What you need to know:
- Their shows, held every two months in Nairobi, have seen tickets sold out.
- ‘Mkisii Ni Mkisii’ shows also appear on social media in the form of short videos.
They're now Gusii celebrities due to their unique form of comedy done in the Gusii language.
The duo Victor Nyaata and Cyprian Osoro, both doubling as actors and content creators, have been entertaining their fans for years in Nairobi and across the country.
Their shows, held every two months in Nairobi, have seen tickets sold out. ‘Mkisii Ni Mkisii’ shows also appear on social media in the form of short videos.
Their journey dates back to 2012, when they were acting various roles in set-books for secondary schools.
“We met at a house in Nairobi, where a friend had offered a group of seven other guys a place to sleep. At the time, we were all homeless and a mutual friend paid for the house, which was a mabati structure,” says Nyaata.
Osoro was, however, in a different set-book group, but they both then joined Theatrix Arts soon after they got to know each other.
How did ‘Mkisii ni Mkisii’ start?
The idea was conceived when the two had just started acting with a theatre group Heartstrings Entertainment in 2016.
“At the time, we had made some little progress because we had moved to our own single rooms, and one day while sitting on some unfinished structure, we thought about how some members from our community behave and what we could create from it,” he says.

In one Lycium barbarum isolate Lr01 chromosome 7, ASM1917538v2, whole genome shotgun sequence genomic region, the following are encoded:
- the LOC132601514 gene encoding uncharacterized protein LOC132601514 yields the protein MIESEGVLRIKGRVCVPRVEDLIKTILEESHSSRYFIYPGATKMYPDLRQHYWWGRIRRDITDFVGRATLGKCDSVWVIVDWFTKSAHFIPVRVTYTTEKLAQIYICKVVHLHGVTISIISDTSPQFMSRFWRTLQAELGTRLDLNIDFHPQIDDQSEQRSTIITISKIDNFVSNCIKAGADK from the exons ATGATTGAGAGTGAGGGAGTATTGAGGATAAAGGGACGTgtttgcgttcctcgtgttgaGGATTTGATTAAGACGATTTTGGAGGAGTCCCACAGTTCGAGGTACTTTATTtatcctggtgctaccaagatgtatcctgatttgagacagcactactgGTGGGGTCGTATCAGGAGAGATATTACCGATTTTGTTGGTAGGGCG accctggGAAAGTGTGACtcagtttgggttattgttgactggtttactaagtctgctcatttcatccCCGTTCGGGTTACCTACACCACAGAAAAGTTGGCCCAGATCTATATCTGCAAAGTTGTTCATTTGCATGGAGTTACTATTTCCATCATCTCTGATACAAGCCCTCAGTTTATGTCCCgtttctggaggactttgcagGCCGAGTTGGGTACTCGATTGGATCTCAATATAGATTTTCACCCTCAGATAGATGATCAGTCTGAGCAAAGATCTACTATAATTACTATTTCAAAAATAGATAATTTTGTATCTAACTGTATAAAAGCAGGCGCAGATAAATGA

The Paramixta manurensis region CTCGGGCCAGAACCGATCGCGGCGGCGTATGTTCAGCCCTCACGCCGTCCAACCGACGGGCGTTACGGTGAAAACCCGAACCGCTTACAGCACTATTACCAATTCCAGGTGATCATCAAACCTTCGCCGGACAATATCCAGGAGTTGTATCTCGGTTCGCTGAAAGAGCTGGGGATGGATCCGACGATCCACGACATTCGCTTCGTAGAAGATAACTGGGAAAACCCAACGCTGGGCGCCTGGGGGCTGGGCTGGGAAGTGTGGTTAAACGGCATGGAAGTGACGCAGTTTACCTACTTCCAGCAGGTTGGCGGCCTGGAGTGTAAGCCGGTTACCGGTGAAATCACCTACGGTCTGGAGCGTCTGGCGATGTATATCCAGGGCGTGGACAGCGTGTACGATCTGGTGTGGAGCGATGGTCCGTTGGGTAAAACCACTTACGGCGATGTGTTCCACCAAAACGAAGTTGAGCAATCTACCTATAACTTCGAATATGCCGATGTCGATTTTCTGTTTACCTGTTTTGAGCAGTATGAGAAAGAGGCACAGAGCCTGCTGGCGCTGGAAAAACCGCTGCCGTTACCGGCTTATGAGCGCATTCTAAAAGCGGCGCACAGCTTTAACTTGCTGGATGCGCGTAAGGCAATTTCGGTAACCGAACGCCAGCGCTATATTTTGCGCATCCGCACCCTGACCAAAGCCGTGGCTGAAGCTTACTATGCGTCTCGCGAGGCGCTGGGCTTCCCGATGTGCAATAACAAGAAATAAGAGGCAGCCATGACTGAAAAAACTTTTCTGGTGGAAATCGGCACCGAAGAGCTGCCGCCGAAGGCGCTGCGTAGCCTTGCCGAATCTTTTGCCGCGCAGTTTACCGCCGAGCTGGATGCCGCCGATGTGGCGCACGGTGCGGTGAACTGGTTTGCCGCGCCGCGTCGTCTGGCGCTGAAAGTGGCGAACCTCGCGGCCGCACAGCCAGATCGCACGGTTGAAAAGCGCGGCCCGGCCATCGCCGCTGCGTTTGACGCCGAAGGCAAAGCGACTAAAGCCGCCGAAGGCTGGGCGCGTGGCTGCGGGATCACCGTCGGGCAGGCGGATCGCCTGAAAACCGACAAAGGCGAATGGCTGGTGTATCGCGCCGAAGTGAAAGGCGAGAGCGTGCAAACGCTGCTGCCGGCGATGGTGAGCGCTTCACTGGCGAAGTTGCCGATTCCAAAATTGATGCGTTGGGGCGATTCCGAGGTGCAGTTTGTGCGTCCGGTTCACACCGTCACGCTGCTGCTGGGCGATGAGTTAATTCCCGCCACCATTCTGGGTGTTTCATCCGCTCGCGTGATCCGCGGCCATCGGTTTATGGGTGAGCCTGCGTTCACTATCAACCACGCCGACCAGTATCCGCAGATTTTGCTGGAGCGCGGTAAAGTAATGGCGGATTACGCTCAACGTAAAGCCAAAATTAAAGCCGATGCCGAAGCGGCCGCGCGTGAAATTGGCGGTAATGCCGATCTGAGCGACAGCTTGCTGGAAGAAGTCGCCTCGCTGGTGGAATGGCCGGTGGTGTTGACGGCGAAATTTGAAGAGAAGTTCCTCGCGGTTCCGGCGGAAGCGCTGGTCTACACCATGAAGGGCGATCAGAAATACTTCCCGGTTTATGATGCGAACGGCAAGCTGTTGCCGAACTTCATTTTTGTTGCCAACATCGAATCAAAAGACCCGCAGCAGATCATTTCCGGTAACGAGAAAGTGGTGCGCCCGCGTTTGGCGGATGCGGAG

Using their mobile phones, they shot some video clips, where they gave themselves stage names and settled on ‘Mkisii ni Mkisii’ as the name of the show.
Their first video clip was dubbed Landlord, depicting how people from their community can be cunning to their landlords.
“After posting it, to our surprise, it went viral and gained a lot of attraction. We shot another, and another and before we knew it, we became Gusii celebrities,” adds Nyaata.
Having shot a good number of clips which had been received well by their audience, they thought about the next level for ‘Mkisii Ni Mkisii.’
“Although we had gathered a lot of fans around the world, we were still performing artists, and having been on English comedy shows, we, together with our manager Betty Nyatuga, decided to do something that has never been done in Kisii language before, and we dared to ourselves to staged the first ever Gusii Night of Comedy and Music at the Kenya National Theatre, Nairobi. It was dubbed Ensacha Enkungu. It made history,” he added.
A day before the event, the show was totally sold out and a big number of their fans missed seats.
“That's how we birthed the comedy shows that we do in Nairobi once every two months,” he says.
They, however, suffered a number of challenges. “First, the show's selling out was something we were not prepared for and that was a challenge because everyone wanted to get in. We solved this by moving to a bigger venue,” he says.
Another challenge was getting sponsors.
“In as much as most of our clips are in Kisii language, we have fans from all over the world. We have gotten support from both people in Kenya and those in diaspora,” says Nyaata.
He notes: “What makes us different is our originality and style as we always tell stories that are relatable.”
“We get support from across the borders from individuals and organisations in the US such as Mwanagetinge Organaisation in Minnesota, USA . Fans in the diaspora also buy tickets which we gift the less fortunate here in Kenya,” he added.